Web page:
Electric current is measured in Amperes [A] and represents, in physics and electrical engineering, the electric charge passing through a cross-section of wire in a unit of time. Electric current can be either direct or alternating. Gensets normally produce alternating current.
Electric voltage is measured in Volts [V] and the difference in electric potential between two points. Voltage is generated by charge separation, and it is the electromotive force which generates the current.
Electric power is measured in Watts [W] and is defined as the electrical work carried out on an electric load by an electric field within a unit of time; simplification is provided by multiplying current X voltage, or rather P=I*V.
Basic electrical quantities of the power generator: Production system
Electricity can be generated by either a three-phase system or single-phase system. In electrical engineering, the single-phase system distributes electricity. Usually, it is the least complicated system to distribute alternating current as it consists of just two conductors – one conventional neutral conductor with zero potential and an active phase conductor with variable potential over time with sinusoidal trend.
In electrical engineering, the term ‘three-phase system’ refers to a three-circuit alternating current (the production, distribution and use of electricity) having the same frequency (ISO frequencies) and three equal, alternating voltages, though offset by 120°.
Basic electrical quantities of the power generator: The frequency
Frequency is measured in Hertz [Hz] and is a basic quantity of alternating currents. For historical reasons, there are two world standards for power system frequency: 50 or 60 Hz.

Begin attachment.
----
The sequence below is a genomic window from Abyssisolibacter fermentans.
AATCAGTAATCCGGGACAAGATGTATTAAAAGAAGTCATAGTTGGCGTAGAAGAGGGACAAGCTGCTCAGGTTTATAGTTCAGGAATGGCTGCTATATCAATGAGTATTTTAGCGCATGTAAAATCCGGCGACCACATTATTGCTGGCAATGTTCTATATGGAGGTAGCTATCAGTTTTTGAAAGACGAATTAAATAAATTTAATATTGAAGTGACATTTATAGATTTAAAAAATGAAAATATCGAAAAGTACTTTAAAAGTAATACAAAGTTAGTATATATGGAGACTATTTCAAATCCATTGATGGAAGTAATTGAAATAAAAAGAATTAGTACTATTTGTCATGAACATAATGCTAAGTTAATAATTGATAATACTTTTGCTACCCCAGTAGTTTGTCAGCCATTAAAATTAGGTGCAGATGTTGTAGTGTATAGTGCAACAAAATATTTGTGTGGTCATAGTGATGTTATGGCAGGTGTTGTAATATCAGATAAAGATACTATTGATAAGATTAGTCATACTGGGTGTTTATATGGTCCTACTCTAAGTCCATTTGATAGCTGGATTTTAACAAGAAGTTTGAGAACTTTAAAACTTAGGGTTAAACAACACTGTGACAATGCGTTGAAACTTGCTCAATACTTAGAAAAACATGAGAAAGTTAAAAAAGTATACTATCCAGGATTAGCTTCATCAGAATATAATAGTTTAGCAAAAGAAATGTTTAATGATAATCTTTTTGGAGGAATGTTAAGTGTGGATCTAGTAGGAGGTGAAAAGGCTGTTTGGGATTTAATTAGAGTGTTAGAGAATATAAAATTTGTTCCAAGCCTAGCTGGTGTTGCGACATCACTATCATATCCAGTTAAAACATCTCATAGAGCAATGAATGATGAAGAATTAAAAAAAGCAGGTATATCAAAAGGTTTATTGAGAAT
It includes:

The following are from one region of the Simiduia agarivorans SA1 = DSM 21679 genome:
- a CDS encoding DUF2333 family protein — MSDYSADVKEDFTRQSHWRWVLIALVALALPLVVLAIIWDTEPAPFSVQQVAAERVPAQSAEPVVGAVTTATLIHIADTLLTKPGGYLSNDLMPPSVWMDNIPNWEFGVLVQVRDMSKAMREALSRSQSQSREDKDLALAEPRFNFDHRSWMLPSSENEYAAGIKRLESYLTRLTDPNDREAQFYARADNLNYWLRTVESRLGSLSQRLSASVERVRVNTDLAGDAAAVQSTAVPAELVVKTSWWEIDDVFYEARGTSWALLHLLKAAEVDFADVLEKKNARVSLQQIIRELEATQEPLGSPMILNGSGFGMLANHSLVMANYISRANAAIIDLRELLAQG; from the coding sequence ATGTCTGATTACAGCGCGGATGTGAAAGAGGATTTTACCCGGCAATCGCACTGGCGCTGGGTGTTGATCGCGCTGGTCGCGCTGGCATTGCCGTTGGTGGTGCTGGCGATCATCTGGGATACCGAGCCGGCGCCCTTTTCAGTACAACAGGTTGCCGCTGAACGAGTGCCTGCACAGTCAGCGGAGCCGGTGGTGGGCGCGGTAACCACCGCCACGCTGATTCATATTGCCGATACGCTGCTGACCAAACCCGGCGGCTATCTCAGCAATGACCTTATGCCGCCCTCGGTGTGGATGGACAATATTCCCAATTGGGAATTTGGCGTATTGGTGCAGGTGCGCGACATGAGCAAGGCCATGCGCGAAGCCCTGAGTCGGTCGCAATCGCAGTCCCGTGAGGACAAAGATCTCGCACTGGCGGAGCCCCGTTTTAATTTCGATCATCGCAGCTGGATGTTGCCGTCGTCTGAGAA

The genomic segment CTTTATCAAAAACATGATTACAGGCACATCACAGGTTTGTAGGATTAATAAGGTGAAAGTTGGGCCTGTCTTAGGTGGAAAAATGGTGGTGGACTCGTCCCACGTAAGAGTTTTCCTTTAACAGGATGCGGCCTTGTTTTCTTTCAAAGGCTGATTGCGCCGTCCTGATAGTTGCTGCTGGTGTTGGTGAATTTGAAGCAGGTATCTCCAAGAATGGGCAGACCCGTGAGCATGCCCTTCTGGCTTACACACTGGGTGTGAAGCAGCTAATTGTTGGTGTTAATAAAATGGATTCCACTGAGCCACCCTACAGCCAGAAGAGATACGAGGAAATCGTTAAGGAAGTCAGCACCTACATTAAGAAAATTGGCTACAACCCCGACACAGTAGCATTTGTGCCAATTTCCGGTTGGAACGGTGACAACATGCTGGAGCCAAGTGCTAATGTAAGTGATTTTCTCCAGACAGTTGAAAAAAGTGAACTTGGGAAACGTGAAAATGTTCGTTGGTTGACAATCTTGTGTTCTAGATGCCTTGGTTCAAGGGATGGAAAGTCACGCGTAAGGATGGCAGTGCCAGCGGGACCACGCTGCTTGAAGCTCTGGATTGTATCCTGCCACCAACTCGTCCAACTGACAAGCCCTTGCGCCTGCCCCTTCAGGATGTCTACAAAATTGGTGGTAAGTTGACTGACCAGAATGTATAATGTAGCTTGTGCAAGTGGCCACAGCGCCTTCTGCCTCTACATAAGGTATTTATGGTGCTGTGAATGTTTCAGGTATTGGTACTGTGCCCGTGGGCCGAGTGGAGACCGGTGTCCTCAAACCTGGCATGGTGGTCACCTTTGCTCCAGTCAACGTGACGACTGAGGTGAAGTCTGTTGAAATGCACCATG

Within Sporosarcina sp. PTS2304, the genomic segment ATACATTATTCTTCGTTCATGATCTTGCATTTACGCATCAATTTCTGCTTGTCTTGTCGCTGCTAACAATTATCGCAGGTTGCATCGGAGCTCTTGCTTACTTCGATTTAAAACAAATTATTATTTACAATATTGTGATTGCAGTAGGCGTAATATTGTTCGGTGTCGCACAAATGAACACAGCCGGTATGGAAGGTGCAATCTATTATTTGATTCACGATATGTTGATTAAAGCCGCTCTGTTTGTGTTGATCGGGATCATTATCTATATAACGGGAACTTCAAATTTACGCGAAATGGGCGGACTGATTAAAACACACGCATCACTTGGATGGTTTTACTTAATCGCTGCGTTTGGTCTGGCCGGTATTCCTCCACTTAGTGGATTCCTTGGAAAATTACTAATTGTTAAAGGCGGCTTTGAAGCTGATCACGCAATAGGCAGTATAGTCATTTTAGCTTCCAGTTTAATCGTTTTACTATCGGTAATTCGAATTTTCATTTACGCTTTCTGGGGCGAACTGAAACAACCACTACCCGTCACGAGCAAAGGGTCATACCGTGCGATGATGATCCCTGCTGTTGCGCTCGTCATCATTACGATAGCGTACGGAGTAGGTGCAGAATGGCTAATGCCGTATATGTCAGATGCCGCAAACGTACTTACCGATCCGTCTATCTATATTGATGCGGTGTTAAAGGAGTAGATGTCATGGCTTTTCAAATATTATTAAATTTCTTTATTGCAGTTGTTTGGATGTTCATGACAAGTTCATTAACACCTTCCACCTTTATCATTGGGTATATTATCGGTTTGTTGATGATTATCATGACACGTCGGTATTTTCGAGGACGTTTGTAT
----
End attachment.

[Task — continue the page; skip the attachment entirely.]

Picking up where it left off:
There are still countries which, according to area, operate at different frequencies. The electric frequency generated by a Genset is directly proportional to engine rpm and the number of poles on the alternator.
Basic electrical quantities of the power generator: Electrical power
A basic quantity when selecting a Genset is the electric power rating. To understand the concept of power, it can help to think of it as physical labour: power allows me to understand how much work I can do within a determined amount of time.
The electrical power of a Genset is intended as the net power available at the power outlet terminal board, minus the power absorbed by the auxiliary systems essential for its own operation (e.g. cooling fan).
There are two types of electrical power:
- Apparent power is measured in VoltAmpere (VA) and symbolised by a capital ‘S’. It is the theoretical power which can be absorbed by the generator terminals. How much of this will transform into work depends on the efficiency of the load.
- Active power is measured in Watts [W] and symbolised by the capital letter ‘P’. It is the power which physically transforms into work. ‘P’ depends on the load and its capacity to transform as much apparent power into active as possible. The ratio between active power and apparent power is defined as a power factor or ‘cosf’ and the formula which regulates them is P=S*cosf
How can the active power of a Genset be declared if the load is unknown?
By agreement, ISO8528 specifies that the nameplate of a Genset refers to cosf=0.8. In reality, the cosfi of a load can be variable and also change as a function of the work phase. For example, it can be different in an electric motor during the start-up phase compared to when it is in full operation.